This article claims that ants do sense approaching rain and modify their activities in preparation. The claim is not sourced. This weather site also speaks of ant mound-building before a rain but frankly places it in the "some folks say" category. The AntBlog is associated with AntWeb, a large multi-university-affiliated database. The author of the linked blog states that ants can sense humidity with their antennae, which strikes me as a plausible means of anticipating rain.
That ants might sense changes in barometric pressure is an intriguing idea but has not to my knowledge been demonstrated.
A 2010 article in Journal of Neurophysiology reports an almost unbelievable sensitivity to temperature in ant antennae, allowing them in principle to sense minute temperature changes ($0.005^o$C) over a wide range of temperatures and over 0.2 second time intervals (5Hz). This is said to assist them in orientation in their microenvironment but I think it goes a long way to accounting for an ability to detect looming weather fronts. Humans can sometimes 'smell' rain and we can detect gross temperature changes that almost always accompany rain, but to be able to detect humidity and micro-scale temperature changes would give the ants a real advantage in forecasting. After all, not all rainstorms are preceded by a dramatic drop in temperature but probably the majority are preceded by minute step-wise drops in temperature that evidently the ants can sense.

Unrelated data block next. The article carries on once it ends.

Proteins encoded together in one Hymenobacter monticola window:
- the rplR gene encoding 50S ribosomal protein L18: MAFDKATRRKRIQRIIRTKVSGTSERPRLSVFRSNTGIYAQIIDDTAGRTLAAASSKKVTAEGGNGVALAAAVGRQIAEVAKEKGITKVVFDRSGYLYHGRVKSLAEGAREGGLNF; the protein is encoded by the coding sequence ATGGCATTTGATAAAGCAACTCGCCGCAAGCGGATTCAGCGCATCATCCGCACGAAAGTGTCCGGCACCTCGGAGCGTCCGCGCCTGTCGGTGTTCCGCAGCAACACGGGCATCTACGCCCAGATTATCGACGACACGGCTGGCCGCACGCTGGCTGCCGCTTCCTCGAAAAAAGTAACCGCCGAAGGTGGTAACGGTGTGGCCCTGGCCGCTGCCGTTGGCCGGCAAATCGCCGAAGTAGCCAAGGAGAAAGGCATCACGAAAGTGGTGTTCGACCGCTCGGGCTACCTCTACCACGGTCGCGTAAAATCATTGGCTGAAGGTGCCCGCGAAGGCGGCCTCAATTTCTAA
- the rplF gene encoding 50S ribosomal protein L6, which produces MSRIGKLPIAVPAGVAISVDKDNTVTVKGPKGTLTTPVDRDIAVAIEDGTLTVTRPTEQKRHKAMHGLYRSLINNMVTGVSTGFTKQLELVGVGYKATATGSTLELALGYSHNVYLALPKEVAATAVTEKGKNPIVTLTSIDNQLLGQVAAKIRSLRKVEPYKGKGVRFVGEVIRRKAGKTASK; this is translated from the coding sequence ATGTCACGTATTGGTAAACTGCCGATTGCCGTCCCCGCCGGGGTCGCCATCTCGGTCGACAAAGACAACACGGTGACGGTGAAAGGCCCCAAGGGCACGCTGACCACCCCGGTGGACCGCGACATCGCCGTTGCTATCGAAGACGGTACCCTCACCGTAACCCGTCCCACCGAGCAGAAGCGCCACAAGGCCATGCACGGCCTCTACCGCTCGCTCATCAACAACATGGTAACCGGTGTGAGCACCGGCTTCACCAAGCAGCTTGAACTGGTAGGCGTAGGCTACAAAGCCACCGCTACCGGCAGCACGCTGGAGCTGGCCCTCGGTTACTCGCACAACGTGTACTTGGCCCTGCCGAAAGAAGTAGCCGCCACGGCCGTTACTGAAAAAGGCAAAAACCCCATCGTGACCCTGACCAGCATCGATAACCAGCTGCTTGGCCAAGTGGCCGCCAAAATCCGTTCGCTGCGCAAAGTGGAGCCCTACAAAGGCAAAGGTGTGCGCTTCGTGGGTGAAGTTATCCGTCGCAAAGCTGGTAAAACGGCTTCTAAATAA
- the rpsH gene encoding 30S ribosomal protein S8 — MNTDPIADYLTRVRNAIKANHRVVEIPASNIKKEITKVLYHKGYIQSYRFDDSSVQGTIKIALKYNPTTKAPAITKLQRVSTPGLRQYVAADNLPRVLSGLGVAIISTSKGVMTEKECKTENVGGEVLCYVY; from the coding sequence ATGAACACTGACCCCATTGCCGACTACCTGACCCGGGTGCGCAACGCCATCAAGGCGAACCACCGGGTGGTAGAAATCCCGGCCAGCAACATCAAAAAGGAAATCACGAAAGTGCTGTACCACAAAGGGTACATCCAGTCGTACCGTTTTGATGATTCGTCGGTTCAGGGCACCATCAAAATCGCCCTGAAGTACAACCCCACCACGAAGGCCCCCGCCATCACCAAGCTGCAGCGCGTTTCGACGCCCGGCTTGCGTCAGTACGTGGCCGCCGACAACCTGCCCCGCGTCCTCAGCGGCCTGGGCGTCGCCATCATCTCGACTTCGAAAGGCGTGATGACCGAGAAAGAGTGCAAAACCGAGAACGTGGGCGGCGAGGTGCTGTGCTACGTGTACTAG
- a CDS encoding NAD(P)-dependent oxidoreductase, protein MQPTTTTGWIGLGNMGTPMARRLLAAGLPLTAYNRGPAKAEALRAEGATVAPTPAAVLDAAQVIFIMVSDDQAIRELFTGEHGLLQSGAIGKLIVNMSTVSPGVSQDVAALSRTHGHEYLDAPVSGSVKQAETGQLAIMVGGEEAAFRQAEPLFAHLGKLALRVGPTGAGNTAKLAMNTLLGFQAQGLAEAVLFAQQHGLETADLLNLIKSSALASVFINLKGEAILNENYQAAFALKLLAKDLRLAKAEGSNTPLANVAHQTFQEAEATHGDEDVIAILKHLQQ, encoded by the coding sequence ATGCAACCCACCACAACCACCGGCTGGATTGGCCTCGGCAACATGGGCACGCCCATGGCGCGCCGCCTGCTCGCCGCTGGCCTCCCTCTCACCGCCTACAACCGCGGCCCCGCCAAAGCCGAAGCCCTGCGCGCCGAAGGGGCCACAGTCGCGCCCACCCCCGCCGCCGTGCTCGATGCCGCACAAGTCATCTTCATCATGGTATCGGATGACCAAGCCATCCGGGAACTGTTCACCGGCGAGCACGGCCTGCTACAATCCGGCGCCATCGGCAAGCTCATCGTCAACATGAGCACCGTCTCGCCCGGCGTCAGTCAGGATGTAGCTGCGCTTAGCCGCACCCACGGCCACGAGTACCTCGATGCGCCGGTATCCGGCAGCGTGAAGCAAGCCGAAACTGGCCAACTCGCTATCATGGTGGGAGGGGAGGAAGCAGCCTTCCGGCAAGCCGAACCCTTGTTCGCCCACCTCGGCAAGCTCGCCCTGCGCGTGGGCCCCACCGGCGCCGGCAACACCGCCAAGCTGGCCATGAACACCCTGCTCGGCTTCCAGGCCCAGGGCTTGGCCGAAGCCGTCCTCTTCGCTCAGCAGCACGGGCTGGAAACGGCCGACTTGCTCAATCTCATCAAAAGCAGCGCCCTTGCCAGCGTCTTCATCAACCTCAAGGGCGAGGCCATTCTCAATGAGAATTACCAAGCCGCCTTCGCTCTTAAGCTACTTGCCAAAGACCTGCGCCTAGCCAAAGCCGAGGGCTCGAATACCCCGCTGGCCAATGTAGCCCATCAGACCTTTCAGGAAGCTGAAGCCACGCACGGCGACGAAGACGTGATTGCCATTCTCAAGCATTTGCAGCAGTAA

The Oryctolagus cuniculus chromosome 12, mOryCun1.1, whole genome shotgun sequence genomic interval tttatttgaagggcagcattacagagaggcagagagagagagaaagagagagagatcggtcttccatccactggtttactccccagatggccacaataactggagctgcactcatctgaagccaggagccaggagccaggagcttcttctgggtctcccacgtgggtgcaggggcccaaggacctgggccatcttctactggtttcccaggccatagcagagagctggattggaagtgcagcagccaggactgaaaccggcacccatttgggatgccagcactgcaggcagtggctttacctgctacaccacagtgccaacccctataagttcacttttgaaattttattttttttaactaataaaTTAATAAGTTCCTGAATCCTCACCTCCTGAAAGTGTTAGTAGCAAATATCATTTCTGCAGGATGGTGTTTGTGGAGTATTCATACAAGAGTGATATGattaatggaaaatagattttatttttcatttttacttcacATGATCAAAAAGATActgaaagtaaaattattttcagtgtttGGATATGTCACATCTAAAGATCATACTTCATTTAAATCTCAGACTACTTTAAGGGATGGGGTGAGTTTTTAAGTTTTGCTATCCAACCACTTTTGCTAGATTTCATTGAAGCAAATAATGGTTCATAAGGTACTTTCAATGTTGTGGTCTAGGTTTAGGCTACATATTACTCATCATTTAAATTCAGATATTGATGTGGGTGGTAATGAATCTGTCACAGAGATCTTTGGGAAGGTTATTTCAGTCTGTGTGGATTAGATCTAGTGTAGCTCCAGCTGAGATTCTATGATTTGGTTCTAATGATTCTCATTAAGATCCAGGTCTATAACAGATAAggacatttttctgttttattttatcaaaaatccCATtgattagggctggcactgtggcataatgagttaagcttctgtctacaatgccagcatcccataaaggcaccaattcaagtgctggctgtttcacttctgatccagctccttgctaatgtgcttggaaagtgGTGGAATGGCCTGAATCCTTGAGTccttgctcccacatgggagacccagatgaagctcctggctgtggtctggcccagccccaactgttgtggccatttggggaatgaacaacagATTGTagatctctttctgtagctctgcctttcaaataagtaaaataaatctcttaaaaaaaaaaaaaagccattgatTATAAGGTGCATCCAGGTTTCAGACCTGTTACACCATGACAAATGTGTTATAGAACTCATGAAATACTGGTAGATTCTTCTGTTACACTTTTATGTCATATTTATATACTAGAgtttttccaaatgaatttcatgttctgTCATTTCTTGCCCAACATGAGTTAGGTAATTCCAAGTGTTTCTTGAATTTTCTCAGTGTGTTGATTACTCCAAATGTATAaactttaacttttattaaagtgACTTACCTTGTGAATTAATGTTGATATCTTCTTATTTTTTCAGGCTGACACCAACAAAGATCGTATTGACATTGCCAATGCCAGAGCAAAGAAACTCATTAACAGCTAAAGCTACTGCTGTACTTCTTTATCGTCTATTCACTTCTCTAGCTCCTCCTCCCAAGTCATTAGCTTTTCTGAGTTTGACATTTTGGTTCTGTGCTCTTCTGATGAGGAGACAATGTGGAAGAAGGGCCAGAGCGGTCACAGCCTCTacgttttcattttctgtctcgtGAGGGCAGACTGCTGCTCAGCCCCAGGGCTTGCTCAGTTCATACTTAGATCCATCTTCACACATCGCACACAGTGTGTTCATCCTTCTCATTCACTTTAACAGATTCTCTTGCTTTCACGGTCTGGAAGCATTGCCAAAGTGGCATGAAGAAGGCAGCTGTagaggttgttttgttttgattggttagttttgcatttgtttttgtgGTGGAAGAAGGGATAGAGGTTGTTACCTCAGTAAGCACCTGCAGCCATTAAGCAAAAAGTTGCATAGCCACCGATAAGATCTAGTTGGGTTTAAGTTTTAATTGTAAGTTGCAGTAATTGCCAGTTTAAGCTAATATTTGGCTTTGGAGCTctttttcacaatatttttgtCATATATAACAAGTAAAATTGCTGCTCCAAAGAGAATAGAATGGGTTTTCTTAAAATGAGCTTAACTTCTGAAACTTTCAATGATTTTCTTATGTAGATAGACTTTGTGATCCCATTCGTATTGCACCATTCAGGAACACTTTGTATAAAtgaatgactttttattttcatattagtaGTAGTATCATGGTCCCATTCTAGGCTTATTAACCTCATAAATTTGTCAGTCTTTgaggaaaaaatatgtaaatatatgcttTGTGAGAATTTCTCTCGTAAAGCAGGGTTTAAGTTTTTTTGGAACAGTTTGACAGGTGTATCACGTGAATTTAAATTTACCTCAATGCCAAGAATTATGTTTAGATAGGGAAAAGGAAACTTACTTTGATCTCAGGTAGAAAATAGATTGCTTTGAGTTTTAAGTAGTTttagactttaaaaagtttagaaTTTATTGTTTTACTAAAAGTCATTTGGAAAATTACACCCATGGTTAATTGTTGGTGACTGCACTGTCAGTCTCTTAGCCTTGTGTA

So while I think the building activity may be anecdotal (and probably true for some species) the ability to sense humidity changes and micro-scale temperature changes accounts for their ability to sense rain ahead of time.
Ants are very well-studied and it's hard to rule out that one has missed something. There are a few "ask the expert" questions on this topic online and no one seemed sure.